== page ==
1912 New Hudson Heavy Roadster 30″ Frame

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1912 New Hudson Double Top Tube Heavy Roadster

Special Order 30″ Frame

28″ Wheels

(Now sold)



This enormous bicycle – the tallest frame available – would have been manufactured to a special order by a customer; companies did not stock such unusually tall machines.

It is very impressive, and suitable for a man around 6′ 6″ tall with an inside leg measurement around 39″ or 40″.

This rare machine has been upgraded with a retro coaster wheel set for reliable long-distance touring. It’s ready to ride.






The New Hudson marque began in the late 1800’s as a bicycle factory in Birmingham, England. The owner, George Patterson, made his first motorcycle in 1902, but as it was not a sales success, no more motor cycles were produced until 1910.

New Hudson used the premises previously occupied by New Rapid Cycle Co, the St George’s Engineering factory. New Rapid Cycle Co were in financial difficulties by 1898. By 1907, Armstrong Triplex gears were being made at the St. George’s Engineering factory. New Hudson Cycle Manufacturing Co Ltd were major customers for the Armstrong Triplex gears, and it is believed that they took over the New Rapid Cycle Co.

From 1910 to 1932, with the exception of years 1915 to 1919 when WWI meant only munitions and bicycles were made, motorcycle production averaged about 2000 each year. The company were always keen on gaining success in motor cycle sport and gained many good results. However lacking the finances of larger companies their best result in the Isle of Man TT was Jimmy Guthrie’s second place in the Senior event in 1927.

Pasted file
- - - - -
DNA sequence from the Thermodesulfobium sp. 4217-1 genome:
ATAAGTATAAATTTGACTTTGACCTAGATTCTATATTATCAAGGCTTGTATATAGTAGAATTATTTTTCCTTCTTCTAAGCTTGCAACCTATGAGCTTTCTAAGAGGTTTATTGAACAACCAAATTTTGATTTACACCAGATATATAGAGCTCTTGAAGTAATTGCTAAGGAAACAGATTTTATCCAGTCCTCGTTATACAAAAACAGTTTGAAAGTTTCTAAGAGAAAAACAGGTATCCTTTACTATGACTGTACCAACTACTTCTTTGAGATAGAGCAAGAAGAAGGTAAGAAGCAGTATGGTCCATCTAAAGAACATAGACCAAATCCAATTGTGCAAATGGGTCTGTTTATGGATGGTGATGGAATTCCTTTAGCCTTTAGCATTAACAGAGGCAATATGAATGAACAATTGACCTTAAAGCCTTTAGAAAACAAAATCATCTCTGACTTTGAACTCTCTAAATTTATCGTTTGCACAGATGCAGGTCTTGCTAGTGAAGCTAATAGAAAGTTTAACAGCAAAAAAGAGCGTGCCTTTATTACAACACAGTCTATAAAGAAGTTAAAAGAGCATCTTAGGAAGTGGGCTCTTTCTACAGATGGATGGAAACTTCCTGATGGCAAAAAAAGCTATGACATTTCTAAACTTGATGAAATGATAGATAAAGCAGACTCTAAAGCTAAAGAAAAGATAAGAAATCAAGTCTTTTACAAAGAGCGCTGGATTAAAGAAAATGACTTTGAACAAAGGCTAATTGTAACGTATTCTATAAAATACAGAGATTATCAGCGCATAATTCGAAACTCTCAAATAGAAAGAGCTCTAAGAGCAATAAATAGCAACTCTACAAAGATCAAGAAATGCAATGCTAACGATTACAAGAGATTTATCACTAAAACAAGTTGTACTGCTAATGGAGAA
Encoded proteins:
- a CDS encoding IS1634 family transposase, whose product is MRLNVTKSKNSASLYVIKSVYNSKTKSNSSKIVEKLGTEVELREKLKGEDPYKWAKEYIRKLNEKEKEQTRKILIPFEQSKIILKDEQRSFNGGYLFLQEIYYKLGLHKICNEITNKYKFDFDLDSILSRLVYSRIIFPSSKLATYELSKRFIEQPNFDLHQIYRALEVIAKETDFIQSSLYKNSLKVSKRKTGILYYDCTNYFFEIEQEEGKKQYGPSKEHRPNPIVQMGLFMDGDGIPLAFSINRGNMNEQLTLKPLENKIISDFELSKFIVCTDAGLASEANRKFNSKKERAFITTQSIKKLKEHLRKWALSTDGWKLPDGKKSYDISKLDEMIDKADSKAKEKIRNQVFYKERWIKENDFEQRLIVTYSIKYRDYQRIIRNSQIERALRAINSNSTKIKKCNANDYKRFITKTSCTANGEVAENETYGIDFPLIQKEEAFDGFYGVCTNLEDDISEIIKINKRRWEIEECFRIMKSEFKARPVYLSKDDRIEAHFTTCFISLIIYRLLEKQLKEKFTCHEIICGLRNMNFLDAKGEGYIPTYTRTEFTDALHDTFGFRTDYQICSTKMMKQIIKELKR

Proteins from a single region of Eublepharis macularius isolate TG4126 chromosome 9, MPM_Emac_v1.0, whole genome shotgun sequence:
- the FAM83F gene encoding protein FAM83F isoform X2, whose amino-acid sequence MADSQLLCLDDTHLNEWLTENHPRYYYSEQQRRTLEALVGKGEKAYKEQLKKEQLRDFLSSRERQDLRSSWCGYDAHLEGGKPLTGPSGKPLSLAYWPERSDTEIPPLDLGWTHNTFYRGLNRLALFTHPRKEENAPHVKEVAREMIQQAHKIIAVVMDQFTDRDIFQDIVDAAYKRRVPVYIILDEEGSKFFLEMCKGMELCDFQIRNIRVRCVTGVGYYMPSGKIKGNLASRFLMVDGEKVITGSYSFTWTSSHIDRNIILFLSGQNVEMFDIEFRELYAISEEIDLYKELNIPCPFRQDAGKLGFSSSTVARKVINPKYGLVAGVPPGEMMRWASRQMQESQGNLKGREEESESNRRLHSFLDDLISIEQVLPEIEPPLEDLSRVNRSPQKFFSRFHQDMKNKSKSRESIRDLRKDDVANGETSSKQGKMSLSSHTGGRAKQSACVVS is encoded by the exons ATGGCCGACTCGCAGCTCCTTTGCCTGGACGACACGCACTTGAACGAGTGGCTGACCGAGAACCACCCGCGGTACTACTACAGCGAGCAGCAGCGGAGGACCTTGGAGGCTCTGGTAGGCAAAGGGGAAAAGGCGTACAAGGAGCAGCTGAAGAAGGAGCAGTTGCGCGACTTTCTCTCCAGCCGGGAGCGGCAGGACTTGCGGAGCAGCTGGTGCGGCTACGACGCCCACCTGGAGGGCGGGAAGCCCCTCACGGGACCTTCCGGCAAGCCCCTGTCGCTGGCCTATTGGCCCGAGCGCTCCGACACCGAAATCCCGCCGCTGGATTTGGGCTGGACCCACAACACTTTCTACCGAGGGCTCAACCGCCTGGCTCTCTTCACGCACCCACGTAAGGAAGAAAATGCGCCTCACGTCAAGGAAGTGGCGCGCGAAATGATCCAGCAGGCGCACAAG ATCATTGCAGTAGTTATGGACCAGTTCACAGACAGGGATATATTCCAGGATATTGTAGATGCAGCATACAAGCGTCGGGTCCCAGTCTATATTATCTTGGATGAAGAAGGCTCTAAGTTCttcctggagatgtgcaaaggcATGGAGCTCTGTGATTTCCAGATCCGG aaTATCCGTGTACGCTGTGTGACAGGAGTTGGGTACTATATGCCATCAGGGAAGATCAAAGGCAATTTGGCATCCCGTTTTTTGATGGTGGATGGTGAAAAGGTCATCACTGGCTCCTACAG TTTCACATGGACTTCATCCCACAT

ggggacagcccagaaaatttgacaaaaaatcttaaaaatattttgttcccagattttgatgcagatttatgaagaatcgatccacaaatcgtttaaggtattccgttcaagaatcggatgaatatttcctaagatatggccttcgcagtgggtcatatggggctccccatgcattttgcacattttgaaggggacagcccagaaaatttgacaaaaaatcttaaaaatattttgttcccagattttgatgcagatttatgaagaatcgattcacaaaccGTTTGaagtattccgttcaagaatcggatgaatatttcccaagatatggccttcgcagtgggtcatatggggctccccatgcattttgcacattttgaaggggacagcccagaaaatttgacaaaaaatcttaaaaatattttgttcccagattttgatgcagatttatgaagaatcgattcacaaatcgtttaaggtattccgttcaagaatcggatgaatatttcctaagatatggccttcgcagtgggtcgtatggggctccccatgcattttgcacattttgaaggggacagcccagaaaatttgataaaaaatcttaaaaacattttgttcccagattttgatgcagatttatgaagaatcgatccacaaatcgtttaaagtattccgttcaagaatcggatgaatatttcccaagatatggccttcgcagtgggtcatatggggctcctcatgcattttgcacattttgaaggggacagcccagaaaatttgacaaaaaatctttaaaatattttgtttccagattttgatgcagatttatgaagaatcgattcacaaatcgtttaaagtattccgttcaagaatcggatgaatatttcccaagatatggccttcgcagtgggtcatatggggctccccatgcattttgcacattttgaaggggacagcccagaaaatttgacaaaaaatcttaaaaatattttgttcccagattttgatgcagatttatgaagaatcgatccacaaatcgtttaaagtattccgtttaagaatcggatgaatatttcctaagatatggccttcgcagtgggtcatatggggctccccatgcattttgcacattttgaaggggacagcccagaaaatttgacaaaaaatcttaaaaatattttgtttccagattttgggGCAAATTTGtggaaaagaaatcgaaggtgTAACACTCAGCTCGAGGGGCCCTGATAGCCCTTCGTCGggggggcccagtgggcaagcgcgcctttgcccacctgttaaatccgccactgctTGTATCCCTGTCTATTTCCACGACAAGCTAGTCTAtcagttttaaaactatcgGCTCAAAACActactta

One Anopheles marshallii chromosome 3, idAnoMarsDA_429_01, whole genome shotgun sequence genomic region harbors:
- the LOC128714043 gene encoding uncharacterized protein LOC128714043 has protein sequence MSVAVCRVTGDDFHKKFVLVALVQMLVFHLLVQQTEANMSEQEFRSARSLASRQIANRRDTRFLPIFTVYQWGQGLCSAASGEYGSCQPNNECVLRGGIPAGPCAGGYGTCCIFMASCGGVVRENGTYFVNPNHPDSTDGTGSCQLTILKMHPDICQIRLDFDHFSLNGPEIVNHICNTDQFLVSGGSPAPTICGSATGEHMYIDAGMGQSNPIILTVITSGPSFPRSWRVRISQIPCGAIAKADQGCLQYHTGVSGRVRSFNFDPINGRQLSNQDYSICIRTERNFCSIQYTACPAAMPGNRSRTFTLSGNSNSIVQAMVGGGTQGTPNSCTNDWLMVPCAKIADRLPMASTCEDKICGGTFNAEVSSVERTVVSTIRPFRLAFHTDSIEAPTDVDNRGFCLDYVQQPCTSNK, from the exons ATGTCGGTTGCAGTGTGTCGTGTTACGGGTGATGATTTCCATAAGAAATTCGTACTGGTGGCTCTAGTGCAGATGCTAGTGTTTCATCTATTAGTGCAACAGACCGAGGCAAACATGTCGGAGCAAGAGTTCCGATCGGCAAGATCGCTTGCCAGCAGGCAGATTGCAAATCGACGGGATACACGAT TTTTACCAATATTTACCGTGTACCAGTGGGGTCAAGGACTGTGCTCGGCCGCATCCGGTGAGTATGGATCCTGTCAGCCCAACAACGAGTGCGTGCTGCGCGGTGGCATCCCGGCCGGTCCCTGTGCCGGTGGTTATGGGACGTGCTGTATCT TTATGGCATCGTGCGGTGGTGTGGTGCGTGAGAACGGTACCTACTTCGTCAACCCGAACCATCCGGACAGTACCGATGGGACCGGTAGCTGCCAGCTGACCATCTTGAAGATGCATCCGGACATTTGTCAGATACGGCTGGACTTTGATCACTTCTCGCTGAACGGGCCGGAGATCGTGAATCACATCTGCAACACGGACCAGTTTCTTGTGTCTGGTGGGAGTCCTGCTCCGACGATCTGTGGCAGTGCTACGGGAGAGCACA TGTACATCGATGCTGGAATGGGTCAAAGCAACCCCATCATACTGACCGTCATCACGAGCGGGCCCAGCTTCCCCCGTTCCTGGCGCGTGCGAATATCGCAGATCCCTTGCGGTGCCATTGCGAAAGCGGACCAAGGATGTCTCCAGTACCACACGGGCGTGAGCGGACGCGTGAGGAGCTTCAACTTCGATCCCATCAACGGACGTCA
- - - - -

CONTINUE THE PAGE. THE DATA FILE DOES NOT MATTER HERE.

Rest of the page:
In 1932 due to the depression motor cycle production ceased as it was no longer profitable. However, the company continued to make bicycles, and also diversified into making the Girling brake systems for cars.

In 1940 the bicycle factory began to produce an autocycle with a 98cc Villiers engine which was a success. The bicycle factory was purchased by BSA in 1943 and production continued under the New Hudson name. The Girling brake factory passed into the ownership of Joseph Lucas. After the second World War B.S.A. continued to make autocycles bearing the New Hudson name until 1957.

The old New Hudson premises became the Swan Kettle factory in 1933. As you can see from the article below, it is now due for redevelopment.



(Feb 11 2009 by Neil Elkes, Birmingham Post)

Plans to convert Birmingham’s historic former Swan kettleworks into a modern office block have been welcomed by city conservationists. The large Victorian factory where men in overalls once made pots and pans will soon be home to suited office workers sitting at rows of desks. Architects claim the conversion of the landmark building will be as dramatic as Fort Dunlop’s switch from derelict tyre factory to modern office.

The building was initially set to be converted into flats, but with the city living apartment market collapsing, the developer Chord Deeley has decided to turn it into offices. Phil Powell of Online Architects said:

“The Civic Society and Jewellery Quarter Association fully support this refurbishment.

“They like the idea of a public square and the high number of parking spaces, 330, were welcomed.

“It is also ideally placed on the fringe of the city centre, with main transport routes and the Metro nearby.”

The building, which lines Camden Street, started life as a cycleworks, before becoming the Swan Moulinex factory.

A single-storey rear extension will be demolished and turned into a public square leading to a new main entrance. Members of the council’s Conservation and Heritage Panel were broadly in support of the conversion. But Tim Bridges of the Victorian Society was unhappy at some of the changes including a glazed section linking the Victorian section to a 50s extension and an extra storey on the roof. He said: “I would like to see something more traditional.”